"the world is full of lonely people."
Meanwhile, in Portland, Billy Jo lay on his side in the dark, Sandra firmly
massaging his back.
"That was Lucinda."
"What did she want?"
"Nothing. She was drunk."
* * * *
"45 is not so old" (Dark Eros, 1999)—"it's in
dark eros, but i think it is listed under a pseudonym
that the editor used because he was also using some of my poetry and a rather
long essay" (Kalamu ya Salaam)
An updated version of "Forty-Five Is not so
Old" was published in Robert Fleming's 2004
Intimacy. That version is also online in
Kalamu's new blog
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music website >
writing website >
daily blog >
* * *
Guarding the Flame of Life
New Orleans Jazz Funeral for tuba player Kerwin
They danced atop his casket Jaran 'Julio' Green
Audio: My Story, My Song (Featuring blues
guitarist Walter Wolfman Washington)
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* * *
Obama's America and the New
Jim Crow (Michelle Alexander)
/ Michelle_Alexander Part
II Democracy Now
Michelle Alexander Speaks At
2 of 4 /
part 3 of 4 /
part 4 of 4
more African Americans under
today--in prison or jail, on
probation or parole—than
were enslaved in 1850, a
decade before the Civil War
began. If you take into
account prisoners, a large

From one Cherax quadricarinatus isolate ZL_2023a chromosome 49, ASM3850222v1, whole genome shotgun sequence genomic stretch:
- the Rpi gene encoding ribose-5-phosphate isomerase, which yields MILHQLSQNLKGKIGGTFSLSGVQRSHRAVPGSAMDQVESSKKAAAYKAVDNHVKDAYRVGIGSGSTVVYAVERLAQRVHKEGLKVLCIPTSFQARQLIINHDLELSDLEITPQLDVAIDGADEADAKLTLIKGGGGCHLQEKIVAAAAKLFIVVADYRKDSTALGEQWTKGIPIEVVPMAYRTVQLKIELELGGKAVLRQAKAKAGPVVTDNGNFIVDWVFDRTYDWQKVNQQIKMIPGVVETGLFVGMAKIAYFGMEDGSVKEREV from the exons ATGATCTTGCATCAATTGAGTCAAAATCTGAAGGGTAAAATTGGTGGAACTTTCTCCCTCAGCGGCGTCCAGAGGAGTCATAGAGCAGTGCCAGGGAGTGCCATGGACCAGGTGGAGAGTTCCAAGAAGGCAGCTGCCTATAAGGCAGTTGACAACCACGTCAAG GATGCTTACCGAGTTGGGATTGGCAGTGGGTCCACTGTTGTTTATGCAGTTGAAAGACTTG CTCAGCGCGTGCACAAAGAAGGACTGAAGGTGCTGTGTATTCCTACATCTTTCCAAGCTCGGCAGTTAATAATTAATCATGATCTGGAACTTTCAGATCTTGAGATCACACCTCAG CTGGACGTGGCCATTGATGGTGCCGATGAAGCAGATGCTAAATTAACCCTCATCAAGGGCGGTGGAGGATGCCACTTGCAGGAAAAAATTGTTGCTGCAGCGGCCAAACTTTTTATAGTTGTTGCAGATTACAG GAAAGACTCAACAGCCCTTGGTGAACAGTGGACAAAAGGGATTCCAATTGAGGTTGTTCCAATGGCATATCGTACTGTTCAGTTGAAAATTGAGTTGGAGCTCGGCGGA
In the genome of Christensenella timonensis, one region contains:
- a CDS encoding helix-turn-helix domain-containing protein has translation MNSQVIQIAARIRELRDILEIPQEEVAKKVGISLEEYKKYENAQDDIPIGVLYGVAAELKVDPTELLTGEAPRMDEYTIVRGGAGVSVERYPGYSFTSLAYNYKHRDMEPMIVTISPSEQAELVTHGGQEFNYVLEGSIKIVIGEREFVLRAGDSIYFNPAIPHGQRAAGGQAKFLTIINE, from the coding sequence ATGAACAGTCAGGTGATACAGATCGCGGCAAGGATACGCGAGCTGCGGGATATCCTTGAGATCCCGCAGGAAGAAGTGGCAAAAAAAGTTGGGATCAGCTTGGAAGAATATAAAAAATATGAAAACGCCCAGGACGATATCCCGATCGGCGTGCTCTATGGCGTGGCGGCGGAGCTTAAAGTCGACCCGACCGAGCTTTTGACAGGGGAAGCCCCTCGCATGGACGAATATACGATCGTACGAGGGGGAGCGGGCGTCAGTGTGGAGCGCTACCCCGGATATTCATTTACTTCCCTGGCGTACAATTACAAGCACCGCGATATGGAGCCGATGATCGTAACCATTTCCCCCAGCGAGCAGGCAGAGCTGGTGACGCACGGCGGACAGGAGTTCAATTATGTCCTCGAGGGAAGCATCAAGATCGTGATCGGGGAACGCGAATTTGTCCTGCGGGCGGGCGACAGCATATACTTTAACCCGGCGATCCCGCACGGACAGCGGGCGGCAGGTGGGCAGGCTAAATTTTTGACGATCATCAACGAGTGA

majority of African American
men in some urban areas,
like Chicago, have been
labeled felons for life.
These men are part of a
growing undercaste, not
class, caste—a group of
people who are permanently
relegated, by law, to an
status. They can be denied
the right to vote,
automatically excluded from
juries, and legally
discriminated against in
employment, housing, access
to education and public
as their grandparents and
great-grandparents once were
during the Jim Crow era.—Michelle
The New Jim Crow
* * *
The Natural Mystics: Marley, Tosh, and Wailer
By Colin Grant
The definitive group biography of the Wailers—Bob Marley, Peter Tosh, and Bunny Livingston—chronicling their rise to fame and power. Over one dramatic decade, a trio of Trenchtown R&B crooners swapped their 1960s Brylcreem hairdos and two-tone suits for 1970s battle fatigues and dreadlocks to become the Wailers—one of the most influential groups in popular music. Colin Grant presents a lively history of this remarkable band from their upbringing in the brutal slums of Kingston to their first recordings and then international superstardom. With energetic prose and stunning, original research, Grant argues that these reggae stars offered three models for black men in the second half of the twentieth century: accommodate and succeed (Marley), fight and die (Tosh), or retreat and live (Livingston). Grant meets with Rastafarian elders, Obeah men (witch doctors), and other folk authorities as he attempts to unravel the mysteries of Jamaica's famously impenetrable culture. Much more than a top-flight music biography, The Natural Mystics offers a sophisticated understanding of Jamaican politics, heritage, race, and religion—a portrait of a seminal group during a period of exuberant cultural evolution. 8 pages of four-color and 8 pages of black-and-white illustrations. Colin Grant Interview, The Natural Mystics
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update 16 June 2008